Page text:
Approximately 500 attendees representing retailers, merchandise suppliers and service providers – an attendance increase of about 10 percent from last year's event – gathered for the Retail Value Chain Federation (RVCF) Annual Fall Conference, held November 8-11, 2015 at the beautiful JW Marriott Scottsdale Camelback Inn Resort and Spa in Scottsdale, AZ. The theme of the conference was "Consumer Driven Supply Chain" as industry stakeholders continue to look for better ways to satisfy the ever-increasing demands of the end consumer.
The Fall Conference featured 45 educational programs, a number of breakout sessions, and more than 700 pre-scheduled One-on-One meetings between retailers and suppliers. These fast-paced One-on-Ones, with the Sonoran Terrace serving as home base, gave trading partners the chance to discuss issues, identify disconnects, and open the door for improved communication. No other industry event offers this kind of opportunity for personalized collaboration.
Retailer breakout sessions allowed our retailer members to explain new and upcoming initiatives and outline requirements for suppliers. This helps suppliers proactively prepare for these initiatives and become better trading partners. Of course, networking and relationship-building were constant at the RVCF Fall Conference, whether attendees were chatting between sessions, during lunch and dinner, at the bar, or on the golf course. The goal of every RVCF event is to provide as many opportunities for collaboration as possible, both formal and informal, so problems can be solved and the industry as a whole can benefit.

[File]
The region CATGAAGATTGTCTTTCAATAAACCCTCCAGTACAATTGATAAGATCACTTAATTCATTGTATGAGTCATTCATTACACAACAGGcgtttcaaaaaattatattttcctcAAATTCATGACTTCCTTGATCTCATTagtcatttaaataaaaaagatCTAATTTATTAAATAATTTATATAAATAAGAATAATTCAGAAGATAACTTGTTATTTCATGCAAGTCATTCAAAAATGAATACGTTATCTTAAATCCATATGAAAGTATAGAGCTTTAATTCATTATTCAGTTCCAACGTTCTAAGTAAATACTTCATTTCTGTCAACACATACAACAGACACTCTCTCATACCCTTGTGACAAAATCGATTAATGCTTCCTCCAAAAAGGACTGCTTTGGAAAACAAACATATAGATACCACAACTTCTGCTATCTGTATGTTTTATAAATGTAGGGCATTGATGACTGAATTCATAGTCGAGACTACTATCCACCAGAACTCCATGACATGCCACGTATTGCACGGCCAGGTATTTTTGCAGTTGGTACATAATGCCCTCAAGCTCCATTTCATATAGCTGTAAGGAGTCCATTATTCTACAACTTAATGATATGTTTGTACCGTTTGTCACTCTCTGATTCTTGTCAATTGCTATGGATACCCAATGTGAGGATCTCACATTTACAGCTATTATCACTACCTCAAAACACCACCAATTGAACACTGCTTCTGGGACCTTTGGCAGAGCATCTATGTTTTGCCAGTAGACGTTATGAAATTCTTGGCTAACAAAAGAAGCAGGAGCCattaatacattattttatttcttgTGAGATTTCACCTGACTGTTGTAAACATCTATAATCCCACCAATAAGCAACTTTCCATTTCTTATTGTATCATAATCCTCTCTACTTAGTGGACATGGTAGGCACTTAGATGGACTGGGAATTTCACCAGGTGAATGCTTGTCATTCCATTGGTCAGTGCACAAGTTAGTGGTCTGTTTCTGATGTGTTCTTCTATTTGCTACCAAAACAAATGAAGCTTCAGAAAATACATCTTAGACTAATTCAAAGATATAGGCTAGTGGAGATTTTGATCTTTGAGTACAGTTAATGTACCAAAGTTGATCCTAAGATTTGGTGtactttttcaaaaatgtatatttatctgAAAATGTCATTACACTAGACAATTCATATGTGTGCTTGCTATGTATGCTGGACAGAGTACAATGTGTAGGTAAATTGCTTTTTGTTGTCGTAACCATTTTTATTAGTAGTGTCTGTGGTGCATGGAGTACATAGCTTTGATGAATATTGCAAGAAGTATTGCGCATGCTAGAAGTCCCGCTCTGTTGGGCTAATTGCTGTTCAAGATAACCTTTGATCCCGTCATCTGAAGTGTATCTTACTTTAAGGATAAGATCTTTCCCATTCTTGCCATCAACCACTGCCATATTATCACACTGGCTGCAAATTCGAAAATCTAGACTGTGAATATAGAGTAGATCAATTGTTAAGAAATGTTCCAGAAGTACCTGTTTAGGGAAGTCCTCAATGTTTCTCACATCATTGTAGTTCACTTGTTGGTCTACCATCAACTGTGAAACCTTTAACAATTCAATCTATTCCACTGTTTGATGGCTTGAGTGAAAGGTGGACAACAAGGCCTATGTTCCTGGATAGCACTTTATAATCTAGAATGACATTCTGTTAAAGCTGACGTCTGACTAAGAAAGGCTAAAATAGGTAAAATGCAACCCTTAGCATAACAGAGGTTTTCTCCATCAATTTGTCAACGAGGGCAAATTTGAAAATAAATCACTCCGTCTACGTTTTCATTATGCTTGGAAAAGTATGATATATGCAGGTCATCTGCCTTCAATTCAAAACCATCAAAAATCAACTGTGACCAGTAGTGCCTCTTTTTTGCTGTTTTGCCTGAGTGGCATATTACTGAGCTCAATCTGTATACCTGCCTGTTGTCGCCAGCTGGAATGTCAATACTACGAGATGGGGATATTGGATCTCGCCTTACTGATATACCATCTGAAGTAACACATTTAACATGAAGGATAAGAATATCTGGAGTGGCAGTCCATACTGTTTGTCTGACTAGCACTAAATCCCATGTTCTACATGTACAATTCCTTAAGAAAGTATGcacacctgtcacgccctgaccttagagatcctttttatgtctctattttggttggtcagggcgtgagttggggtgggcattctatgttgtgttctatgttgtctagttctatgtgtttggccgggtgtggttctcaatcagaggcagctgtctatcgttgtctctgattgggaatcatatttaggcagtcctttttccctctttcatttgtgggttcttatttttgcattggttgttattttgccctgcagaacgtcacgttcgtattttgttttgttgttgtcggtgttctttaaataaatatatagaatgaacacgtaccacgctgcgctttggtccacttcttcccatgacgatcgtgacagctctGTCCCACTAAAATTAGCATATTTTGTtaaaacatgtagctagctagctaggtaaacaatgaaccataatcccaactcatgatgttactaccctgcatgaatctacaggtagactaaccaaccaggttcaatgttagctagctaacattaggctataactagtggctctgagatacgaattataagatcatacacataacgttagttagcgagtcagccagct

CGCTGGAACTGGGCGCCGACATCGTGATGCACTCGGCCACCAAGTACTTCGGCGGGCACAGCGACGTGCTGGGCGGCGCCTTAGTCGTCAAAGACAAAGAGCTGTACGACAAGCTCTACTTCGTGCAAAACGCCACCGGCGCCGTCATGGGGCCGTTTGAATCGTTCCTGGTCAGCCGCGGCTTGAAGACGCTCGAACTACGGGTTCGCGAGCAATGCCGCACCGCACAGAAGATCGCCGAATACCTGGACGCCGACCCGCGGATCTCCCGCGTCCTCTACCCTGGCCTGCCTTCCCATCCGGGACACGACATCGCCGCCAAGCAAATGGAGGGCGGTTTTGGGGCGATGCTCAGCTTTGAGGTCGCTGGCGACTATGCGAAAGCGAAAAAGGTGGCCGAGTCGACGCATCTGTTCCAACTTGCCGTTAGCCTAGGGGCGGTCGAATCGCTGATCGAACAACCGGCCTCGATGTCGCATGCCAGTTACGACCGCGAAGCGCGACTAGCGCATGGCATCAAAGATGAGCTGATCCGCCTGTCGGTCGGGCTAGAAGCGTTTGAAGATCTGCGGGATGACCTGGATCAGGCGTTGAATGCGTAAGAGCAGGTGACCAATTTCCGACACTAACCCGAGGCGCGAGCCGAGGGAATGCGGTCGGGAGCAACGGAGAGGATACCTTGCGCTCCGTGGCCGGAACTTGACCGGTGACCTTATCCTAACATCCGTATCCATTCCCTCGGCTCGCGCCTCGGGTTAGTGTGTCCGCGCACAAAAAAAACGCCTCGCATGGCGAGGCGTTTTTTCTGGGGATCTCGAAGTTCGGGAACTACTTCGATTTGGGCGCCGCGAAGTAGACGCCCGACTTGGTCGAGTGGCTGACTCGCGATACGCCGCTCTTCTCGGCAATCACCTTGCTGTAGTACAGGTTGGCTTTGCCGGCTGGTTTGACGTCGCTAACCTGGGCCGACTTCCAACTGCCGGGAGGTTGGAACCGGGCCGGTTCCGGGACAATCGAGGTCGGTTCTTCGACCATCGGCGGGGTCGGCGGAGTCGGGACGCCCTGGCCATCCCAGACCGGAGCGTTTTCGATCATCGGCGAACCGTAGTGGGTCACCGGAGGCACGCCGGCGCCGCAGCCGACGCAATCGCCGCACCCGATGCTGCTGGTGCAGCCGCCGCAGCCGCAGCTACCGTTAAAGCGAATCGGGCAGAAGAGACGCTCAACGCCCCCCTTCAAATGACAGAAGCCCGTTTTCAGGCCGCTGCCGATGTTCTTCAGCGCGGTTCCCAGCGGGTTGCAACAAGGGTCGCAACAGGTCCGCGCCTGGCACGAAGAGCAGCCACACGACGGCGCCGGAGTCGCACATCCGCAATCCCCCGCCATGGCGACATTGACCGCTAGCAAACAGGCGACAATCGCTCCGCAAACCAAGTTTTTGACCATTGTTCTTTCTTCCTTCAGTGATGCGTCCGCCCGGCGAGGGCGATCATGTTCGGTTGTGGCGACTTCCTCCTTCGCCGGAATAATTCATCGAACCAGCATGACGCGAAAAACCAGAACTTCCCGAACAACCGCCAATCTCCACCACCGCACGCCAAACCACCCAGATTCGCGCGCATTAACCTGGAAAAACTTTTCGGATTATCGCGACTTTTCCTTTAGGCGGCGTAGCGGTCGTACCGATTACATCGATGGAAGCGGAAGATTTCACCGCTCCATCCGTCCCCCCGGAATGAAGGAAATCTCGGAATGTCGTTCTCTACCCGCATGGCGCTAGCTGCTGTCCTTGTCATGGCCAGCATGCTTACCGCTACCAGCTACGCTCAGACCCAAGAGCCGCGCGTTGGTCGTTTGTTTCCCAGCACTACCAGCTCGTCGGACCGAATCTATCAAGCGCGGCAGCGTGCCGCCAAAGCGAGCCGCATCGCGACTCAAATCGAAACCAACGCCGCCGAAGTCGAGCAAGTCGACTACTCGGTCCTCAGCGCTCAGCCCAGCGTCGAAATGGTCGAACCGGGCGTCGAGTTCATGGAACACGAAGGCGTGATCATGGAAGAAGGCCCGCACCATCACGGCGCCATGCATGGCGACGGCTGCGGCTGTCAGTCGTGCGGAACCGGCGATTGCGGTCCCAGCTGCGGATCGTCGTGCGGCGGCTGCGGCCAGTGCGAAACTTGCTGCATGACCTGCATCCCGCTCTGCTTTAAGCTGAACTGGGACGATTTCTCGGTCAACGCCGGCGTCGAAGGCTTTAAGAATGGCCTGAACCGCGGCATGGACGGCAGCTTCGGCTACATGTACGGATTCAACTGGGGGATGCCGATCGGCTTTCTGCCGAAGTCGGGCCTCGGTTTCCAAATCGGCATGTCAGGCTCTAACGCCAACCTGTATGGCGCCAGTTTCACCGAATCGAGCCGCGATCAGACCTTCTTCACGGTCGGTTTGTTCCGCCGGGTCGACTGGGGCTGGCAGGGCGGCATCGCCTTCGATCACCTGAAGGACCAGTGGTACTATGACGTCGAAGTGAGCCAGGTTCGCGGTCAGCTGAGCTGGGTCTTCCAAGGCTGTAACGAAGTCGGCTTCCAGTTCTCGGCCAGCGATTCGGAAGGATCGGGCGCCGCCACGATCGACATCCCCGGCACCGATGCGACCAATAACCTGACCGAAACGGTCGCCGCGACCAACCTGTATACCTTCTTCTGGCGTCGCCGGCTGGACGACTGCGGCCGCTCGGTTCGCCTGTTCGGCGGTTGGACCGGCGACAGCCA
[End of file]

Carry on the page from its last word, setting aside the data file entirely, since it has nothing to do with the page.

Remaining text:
Here are a few of the many highlights of the RVCF Fall Conference:
Mike McKinley of Alive! Alive! Associates delivered an inspiring keynote that truly focused on the title of the session – "Getting Back to Basics." Why are we here? Why do we do what we do? By asking these simple questions, Mike inspired each attendee to do some soul-searching and assess the purpose of not only their jobs, but their lives, discussing how daily behavior should be a reflection of professional and personal priorities.
In an informative retail-only session, Rob Oglesby of the Parker Avery Group discussed the logistical challenges of filling e-commerce orders from the store. Rob pointed out that inventory precision and accuracy are critical to omni-channel success and customer satisfaction, and offered ideas for improving inventory management and servicing customers who choose to pay online and pick up in store. Ken Lettre of Stage Stores and Jeff Eckel of OpenText/GXS also delivered a retail-only presentation about how a new web-based iPad solution can improve the processes of capturing and sharing compliance violations.
On the supplier-only side, Rachel Greer of Cascadia Product Testing Solutions provided valuable insight into the inner workings of Amazon, shedding light on the e-commerce giant's business practices. Rachel explained what suppliers can do to better manage compliance and navigate Amazon's Vendor Central and Transportation Manual. She offered recommendations for getting issues addressed, discussed why suppliers were experiencing problems with communicating with Amazon, and frankly outlined where suppliers will likely continue to see resistance.
The term "best practice" is often misunderstood and abused. In many cases, best practices are manufactured by consultants to ensure that best practices are aligned with their services. Focusing on retail consumer products, Jamie Tenser of VSN Strategies first helped attendees understand the true definition of "best practice" and what a best practice must support. Jamie then outlined and explained the five key traits of best practice in the retail consumer products industry – designed, conscious, realistic, measurable and customer-oriented.